Today is the much anticipated IPO of Facebook Inc. – Class A (NASDAQ:FB) which is set to open at $38 a share. Facebook very could well be the largest IPO ever for Wall Street which could be why the media has been talking about that literally all week and all year. Unfortunately, people do not like bad news which is why the new updates out of Europe will only be mentioned today. However, Facebook is not going to save your portfolio from a Greek default.
The European crisis continues to deteriorate further as further speculation into Greece’s potential euro exit. The good news is that the European Commission and the European Central Bank are working on a response plan in the event that Greece does get out of the currency. Policymakers urge that even if Greece does leave, the euro is still intact. Furthermore, Greek voters are now having second thoughts on voting in radicals as they have failed to agree and form a coalition government.
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As if that wasn’t enough, 16 Spanish banks were downgraded by Moody’s Corporation (NYSE:MCO). Bad loans were on the rise in March for Spanish banks as the figure rose to the highest level in 18 years.
As you can see, European leaders are preparing for the worst as the crisis continues to escalate. The ECB has already announced that it will stop lending to Greek banks to avoid the possibility of losing all their money. This is seen as a very strong response to Greek banks which says they need to get it together.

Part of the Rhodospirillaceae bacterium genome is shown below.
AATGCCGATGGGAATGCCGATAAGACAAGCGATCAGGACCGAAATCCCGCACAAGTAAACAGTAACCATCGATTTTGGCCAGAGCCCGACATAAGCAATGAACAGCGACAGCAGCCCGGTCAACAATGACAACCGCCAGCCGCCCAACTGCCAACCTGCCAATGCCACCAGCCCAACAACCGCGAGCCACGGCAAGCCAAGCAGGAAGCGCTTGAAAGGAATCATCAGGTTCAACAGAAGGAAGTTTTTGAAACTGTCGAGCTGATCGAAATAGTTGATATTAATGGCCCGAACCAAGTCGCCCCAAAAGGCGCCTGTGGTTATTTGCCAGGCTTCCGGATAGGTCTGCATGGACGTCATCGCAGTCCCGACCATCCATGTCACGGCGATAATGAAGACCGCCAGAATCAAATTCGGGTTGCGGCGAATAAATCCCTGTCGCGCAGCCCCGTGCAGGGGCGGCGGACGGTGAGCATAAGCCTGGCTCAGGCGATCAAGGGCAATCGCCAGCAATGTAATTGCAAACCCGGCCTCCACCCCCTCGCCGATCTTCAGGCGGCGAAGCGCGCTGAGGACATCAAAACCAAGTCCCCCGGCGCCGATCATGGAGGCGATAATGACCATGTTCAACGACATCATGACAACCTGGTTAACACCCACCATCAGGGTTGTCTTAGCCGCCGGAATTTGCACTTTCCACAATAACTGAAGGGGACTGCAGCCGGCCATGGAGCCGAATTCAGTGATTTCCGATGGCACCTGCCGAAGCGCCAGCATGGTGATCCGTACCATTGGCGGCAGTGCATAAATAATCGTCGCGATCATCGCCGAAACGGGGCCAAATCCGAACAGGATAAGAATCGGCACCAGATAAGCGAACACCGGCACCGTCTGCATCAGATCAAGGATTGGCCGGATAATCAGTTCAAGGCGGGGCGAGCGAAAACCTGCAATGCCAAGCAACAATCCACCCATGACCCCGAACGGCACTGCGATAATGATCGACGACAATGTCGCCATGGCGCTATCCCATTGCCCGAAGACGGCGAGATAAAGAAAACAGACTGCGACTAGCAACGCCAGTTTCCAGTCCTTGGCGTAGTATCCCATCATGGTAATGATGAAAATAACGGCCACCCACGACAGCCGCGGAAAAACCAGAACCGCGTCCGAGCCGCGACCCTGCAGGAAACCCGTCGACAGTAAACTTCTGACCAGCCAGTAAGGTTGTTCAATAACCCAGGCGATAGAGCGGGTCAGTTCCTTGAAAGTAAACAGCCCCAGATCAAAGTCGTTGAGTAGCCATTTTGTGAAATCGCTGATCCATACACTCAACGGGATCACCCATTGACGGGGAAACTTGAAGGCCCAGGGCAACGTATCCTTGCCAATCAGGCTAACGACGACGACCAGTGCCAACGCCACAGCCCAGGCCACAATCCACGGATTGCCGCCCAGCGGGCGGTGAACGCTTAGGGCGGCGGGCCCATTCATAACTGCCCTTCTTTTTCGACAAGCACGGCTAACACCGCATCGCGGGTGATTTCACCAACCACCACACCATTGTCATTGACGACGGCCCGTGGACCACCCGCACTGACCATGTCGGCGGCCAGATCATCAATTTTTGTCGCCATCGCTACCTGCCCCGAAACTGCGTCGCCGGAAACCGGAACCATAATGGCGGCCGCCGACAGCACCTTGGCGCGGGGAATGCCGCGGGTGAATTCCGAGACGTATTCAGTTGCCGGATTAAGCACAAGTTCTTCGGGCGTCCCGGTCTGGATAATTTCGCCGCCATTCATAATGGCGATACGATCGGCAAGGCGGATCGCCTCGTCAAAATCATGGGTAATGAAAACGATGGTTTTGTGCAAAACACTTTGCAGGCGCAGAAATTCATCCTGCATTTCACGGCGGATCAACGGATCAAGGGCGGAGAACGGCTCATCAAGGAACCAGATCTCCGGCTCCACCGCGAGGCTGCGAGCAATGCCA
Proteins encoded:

While Wall Street and the media are partying for Facebook, realize that underlying issues are getting worse and the probability of a summer correction appears to be closer and closer every day. Investors should be moving into conservative assets rather than high flying internet companies such as Facebook.
A lot of questions will be answered in the short term I believe. Greece will end up leaving the euro I believe because there is not much more they can do now. Hopefully, they do not leave but it seems more and more likely every day. Situations in Spain and Italy continue to deteriorate as well, luckily not on the scale of Greece but definitely something to be worried about also.
The bottom line is that the media is focusing on Facebook while all attention should be on Europe before we all get blindsided by the impending collapse.